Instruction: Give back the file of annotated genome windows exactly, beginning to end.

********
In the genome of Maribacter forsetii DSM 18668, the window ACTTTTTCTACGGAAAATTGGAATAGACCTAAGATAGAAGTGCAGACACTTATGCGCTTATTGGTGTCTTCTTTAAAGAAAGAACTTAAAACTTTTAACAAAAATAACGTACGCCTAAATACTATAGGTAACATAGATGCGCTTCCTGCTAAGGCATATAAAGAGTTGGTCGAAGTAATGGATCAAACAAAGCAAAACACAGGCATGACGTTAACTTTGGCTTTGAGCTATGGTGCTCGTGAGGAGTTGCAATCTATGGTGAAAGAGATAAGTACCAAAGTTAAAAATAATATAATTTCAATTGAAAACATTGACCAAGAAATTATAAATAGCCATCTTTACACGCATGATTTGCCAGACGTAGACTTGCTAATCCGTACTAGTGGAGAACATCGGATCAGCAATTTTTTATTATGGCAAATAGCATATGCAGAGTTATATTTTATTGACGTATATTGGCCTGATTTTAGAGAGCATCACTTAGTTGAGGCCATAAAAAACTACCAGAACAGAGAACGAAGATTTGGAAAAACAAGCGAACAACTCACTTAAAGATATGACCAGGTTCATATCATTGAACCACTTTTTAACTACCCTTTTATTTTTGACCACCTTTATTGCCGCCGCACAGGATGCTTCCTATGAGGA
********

In the genome of Maribacter forsetii DSM 18668, the window ACTTTTTCTACGGAAAATTGGAATAGACCTAAGATAGAAGTGCAGACACTTATGCGCTTATTGGTGTCTTCTTTAAAGAAAGAACTTAAAACTTTTAACAAAAATAACGTACGCCTAAATACTATAGGTAACATAGATGCGCTTCCTGCTAAGGCATATAAAGAGTTGGTCGAAGTAATGGATCAAACAAAGCAAAACACAGGCATGACGTTAACTTTGGCTTTGAGCTATGGTGCTCGTGAGGAGTTGCAATCTATGGTGAAAGAGATAAGTACCAAAGTTAAAAATAATATAATTTCAATTGAAAACATTGACCAAGAAATTATAAATAGCCATCTTTACACGCATGATTTGCCAGACGTAGACTTGCTAATCCGTACTAGTGGAGAACATCGGATCAGCAATTTTTTATTATGGCAAATAGCATATGCAGAGTTATATTTTATTGACGTATATTGGCCTGATTTTAGAGAGCATCACTTAGTTGAGGCCATAAAAAACTACCAGAACAGAGAACGAAGATTTGGAAAAACAAGCGAACAACTCACTTAAAGATATGACCAGGTTCATATCATTGAACCACTTTTTAACTACCCTTTTATTTTTGACCACCTTTATTGCCGCCGCACAGGATGCTTCCTATGAGGA